Get ready for a time warp – it looks like Republicans have turned back to the Cold War for some old-fashioned scare tactics. In a throwback to former President Lyndon Johnson’s 1964 ad campaign, a new ad sponsored by the Republican National Committee asks American voters to remember “the stakes” of the Nov. 7 election before heading to the polls. It has been more than 40 years since Johnson’s campaign against Barry Goldwater, but “the stakes” remain the same: death and destruction – or, as we like to say these days, terror.

Angela Cesere

Of course, the enemy looked different in the early ’60s – less like a bearded, turban-clad combatant and more like a mushroom-shaped cloud. Johnson’s infamous “Daisy” campaign ad depicted a heart-wrenchingly adorable girl counting to 10 while picking pedals off a flower. When her squeaky voice reaches the number 10, the camera zooms in on her eyes, which morph into a horrific nuclear explosion.

Realizing the public has lost faith in Republicans’ ability to “stay the course,” the party is borrowing a page from Johnson’s scare-tactic campaign: If voters choose the opposition, they essentially are willing the death of a little girl picking flowers in a field.

The GOP ad, which debuted last Sunday on national news networks, opts for even higher drama. There is no sound except the noise of a ticking clock. (Or it is a bomb?) Shadowy images of Osama bin Laden and other terrorist leaders flash onto the screen as chilling quotes fade in and out, leaving phrases like “kill the Americans” and “suitcase bombs” lingering on a black background.

It certainly scared me – but not for the reasons the RNC had probably hoped.

I’m frightened that too many Americans will fall for this obvious manipulation of our collective consciousness. Republicans know our weak spots. They know we were all glued to the TV two weeks ago when an unidentified plane crashed into a New York City apartment building. They know Americans are willing to take off their shoes and be inappropriately “wanded” in front of strangers at an airport in the name of national security. They know words like “suitcase bombs” make our hearts skip a beat. And in these crucial weeks before the highly contested elections, I’m afraid the GOP will exploit our country’s deepest fears to maintain control of the House and Senate.

The Democratic National Committee is trying to lift the curtain and expose Republicans as the Wizards of Oz that they are. The Democrats have run an ad featuring President Bush using Osama bin Laden’s name 17 times in a single speech in September. But will voters recognize fear-mongering when they see it?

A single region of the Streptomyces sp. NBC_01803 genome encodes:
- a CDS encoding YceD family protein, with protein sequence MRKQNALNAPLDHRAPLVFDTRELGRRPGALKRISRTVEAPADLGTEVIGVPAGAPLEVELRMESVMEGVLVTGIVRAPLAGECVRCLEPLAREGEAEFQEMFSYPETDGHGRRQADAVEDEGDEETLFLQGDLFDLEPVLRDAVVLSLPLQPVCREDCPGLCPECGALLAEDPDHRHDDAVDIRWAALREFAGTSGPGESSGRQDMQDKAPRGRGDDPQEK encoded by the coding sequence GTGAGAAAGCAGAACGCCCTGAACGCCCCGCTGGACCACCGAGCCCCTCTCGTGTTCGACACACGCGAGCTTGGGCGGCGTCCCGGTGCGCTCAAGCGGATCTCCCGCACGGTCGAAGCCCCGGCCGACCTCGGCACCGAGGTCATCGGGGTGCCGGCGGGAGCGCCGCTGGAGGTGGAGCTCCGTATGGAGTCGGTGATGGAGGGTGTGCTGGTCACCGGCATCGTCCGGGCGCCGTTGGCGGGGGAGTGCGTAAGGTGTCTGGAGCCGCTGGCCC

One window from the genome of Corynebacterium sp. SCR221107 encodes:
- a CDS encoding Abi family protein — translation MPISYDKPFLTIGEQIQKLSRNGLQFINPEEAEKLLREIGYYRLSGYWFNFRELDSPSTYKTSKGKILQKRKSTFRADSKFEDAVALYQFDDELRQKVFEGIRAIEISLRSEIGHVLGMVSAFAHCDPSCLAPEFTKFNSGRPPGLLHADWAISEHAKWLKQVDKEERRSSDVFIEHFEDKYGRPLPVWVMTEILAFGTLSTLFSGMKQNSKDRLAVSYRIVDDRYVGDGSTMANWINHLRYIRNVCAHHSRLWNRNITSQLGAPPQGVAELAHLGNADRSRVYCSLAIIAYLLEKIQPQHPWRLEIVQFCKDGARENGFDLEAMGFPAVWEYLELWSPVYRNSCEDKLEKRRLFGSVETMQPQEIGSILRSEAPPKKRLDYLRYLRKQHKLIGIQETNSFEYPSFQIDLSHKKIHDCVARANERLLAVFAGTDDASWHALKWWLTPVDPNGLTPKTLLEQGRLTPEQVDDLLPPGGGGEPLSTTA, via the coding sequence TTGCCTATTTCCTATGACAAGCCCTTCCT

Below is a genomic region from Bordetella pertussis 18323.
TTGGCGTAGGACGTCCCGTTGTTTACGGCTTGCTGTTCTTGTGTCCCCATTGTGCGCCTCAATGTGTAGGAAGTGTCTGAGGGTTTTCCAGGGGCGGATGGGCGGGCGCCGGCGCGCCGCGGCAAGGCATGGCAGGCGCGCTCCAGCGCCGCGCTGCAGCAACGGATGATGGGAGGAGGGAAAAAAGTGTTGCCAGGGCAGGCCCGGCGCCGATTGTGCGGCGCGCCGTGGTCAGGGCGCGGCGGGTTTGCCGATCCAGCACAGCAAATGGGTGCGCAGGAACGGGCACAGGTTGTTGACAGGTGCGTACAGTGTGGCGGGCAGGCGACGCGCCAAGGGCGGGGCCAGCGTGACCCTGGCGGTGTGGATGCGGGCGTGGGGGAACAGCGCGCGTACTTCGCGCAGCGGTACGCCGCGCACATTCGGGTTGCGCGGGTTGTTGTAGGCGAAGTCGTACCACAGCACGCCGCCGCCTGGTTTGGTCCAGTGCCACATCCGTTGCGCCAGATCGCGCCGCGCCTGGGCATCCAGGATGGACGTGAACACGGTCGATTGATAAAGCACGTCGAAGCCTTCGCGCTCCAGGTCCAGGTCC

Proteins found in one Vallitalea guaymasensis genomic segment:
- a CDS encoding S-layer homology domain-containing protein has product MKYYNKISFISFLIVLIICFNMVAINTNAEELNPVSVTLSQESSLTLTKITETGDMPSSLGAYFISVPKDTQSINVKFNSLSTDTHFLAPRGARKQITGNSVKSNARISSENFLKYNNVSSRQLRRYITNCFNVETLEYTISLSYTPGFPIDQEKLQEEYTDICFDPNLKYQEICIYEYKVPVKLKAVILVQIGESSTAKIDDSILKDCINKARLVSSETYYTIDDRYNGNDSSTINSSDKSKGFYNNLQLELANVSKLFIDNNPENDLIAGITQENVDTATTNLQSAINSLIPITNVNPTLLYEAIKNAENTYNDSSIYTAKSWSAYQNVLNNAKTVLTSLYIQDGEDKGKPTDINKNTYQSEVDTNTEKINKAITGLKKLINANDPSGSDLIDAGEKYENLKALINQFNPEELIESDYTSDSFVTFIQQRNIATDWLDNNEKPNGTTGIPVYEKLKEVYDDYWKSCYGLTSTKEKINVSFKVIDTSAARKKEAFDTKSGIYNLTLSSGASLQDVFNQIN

The irony is that if the Republicans had in fact made America safer since the 2004 election, they wouldn’t have to rely on an ad campaign so focused on fear.

Think of what the ads might look like if Americans actually did feel safer. They might go something like this: A cheery woman and her daughter enter an airport. The woman calmly hands her ticket over the counter to an employee with a headscarf, and they smile at each other sincerely. The pair then serenely boards the plane, and as the engine starts, the little girl begins to count to 10. However, instead of the camera zooming in on her eyes to reveal a nuclear explosion or a Taliban training camp, the woman calmly holds the child’s hand, easing her fear. Thanks to the leadership of George W. Bush, she feels confident in their safety as the aircraft leaves the ground, at ease in the hands of the Republican government.

Sound laughable? It shouldn’t be. But no one, not even the most Bush-loving advertising agency, could make an ad like that work. Americans do not believe we are safer. We don’t believe it because the number of soldiers killed in Iraq has more than doubled since the 2004 election. We don’t believe it because we’re hearing about the resurgence of the Taliban in Afghanistan and the rise of Islamic extremism. We don’t believe it because if we travel abroad, our international reputation is embarrassingly obvious.

Republicans cannot rely on a campaign centered on the progress of the last two years, because America is slowly wising up to the fact we aren’t really any safer. The last card left to play is fear. It’s the same campaign strategy from 2004, and as everyone knows, a sequel rarely matches up to the original. The question will be whether the audience is willing to be scared into complacency again.

Whitney Dibo can be reached at wdibo@umich.edu.

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